I saw Prometheus and intended to write about it in June. A few days after, the critical commentary had swelled to such a saturated state that I didn’t feel much compelled to weigh-in. Now that the dust has somewhat settled, I remain intrigued by how it inspired such impassioned feedback on both positive and negative reactions. Marking the return of Ridley Scott to science fiction, Prometheus was pitched as a prequel to Scott’s own Alien, despite its scarce resemblance to the 1979 classic. Prometheus can more fittingly be described as the cultivation of a century’s worth of science fiction—from Clarke to Asimov. It asks big questions about the humankind’s place in the universe and what it means to create life. All these questions are wrapped within a simpler sci-fi/horror story about a team of scientists travelling to another planet to learn of their origins. Of course, the naïve and pointedly stupid characters quickly learn that they are not welcome and the requisite chaos ensues.
The mix of heady material and B-movie conventions is a novel idea (and not necessarily ill-fitted, as proven by the likes of H.P. Lovecraft and David Cronenberg), but in the case of Prometheus it yields unsatisfying results. Detractors are quick to blame writer Damon Lindelof, whose screenplay introduces so many characters and subplots to what is really a rather direct story. In addition to the general glut, the script establishes several notions and potential directions without sufficiently committing to any of them. Then you have Ridley Scott, who seems to think he is making a companion to 2001: A Space Odyssey and never realizes that the beauty of Alien is the simplicity. The early scenes invoke the quiet wonder of Alien while introducing HAL-9000-like robot played by Michael Fassbender that proves much more interesting than any of its human counterparts. Compelling as some of these early scenes may be, Scott strains to recapture a sense of visual grammar that he channeled effectively at one time in his career to which he is now only attuned via nostalgia. Once the wheels start coming off the story, Scott’s command is revealed to be equally shaky.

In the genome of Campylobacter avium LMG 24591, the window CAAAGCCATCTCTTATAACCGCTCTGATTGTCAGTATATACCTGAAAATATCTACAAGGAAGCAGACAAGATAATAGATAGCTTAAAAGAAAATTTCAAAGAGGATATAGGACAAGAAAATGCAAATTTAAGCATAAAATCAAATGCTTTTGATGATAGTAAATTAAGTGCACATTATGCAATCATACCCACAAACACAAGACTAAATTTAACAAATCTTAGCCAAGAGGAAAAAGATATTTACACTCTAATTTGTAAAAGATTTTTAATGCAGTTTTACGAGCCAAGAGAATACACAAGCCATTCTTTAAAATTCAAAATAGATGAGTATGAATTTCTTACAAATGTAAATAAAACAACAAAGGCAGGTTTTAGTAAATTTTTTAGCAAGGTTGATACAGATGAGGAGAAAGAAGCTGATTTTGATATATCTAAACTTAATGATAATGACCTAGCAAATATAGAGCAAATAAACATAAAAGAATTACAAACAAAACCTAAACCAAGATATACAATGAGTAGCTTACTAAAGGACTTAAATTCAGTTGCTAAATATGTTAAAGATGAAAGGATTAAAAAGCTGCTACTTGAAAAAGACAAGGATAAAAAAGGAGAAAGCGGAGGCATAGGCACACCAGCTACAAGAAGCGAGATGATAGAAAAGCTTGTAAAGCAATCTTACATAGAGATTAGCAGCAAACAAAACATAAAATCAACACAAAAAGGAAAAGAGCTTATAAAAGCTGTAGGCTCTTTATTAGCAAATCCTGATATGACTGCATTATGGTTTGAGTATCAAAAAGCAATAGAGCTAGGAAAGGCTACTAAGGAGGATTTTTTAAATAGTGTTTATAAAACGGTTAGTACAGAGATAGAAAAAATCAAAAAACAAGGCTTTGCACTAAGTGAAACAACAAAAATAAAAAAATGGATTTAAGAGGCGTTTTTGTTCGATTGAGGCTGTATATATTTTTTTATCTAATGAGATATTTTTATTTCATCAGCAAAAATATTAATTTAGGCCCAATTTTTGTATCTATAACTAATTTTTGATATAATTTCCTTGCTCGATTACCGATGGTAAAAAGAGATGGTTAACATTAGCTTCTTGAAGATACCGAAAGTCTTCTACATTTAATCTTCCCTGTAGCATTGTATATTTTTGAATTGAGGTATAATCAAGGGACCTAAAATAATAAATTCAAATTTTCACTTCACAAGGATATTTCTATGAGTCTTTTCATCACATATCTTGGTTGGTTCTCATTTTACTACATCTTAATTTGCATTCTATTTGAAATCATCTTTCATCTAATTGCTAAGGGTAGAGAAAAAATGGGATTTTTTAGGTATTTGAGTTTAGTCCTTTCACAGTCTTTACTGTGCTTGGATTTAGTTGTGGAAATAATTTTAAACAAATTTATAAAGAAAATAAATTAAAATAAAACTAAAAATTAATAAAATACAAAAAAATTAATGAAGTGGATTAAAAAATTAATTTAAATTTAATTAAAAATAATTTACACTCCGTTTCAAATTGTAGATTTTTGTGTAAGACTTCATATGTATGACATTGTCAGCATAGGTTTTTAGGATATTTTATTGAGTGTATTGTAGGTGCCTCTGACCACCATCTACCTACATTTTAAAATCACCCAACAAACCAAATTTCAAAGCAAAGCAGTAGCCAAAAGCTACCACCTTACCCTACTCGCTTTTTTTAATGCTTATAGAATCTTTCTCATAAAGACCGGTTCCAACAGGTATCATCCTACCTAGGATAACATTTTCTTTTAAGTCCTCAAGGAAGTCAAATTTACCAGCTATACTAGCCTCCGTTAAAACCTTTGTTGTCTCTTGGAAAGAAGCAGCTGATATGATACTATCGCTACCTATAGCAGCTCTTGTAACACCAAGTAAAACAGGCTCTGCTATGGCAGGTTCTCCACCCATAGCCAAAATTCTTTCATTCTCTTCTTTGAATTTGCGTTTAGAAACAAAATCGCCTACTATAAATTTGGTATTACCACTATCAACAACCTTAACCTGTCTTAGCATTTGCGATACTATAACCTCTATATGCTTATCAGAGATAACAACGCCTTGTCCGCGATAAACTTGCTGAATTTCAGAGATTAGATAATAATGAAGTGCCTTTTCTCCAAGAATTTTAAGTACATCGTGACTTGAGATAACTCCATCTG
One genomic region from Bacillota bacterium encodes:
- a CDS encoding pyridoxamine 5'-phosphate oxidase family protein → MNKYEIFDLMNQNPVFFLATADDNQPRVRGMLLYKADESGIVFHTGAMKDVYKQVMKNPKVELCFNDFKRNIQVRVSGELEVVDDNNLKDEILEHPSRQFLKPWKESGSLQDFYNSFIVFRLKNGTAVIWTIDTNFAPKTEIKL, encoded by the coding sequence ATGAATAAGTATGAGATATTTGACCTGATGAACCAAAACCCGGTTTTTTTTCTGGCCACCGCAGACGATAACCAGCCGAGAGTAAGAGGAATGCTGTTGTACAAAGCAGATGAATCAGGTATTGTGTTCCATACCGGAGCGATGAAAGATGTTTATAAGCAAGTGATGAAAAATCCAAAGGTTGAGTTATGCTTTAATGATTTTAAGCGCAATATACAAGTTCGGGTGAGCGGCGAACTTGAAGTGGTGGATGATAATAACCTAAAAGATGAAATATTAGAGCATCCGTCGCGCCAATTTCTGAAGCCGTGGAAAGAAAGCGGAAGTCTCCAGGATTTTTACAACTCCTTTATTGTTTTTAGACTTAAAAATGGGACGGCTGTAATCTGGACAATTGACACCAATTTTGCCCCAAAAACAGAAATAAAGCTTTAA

Compounding the disappointment is that fact that many individual scenes might hold up in a better movie. Amid the ornate overtones, Prometheus is awash with well-crafted shots and interesting ideas. But none of them go anywhere. Scott and Lindelof are perfectly content to suggest a deeper mythology without telling a competent story or offering a rounded thematic concept. They believe that substance is the search for substance. They want you to think that their portentous allusions are pieces of a more intricate puzzle. And if you don’t like it, then you are failing to grasp the bigger picture. In other words, they expect the movie to take effect based on what it doesn’t do. (Ridley Scott, 2012) **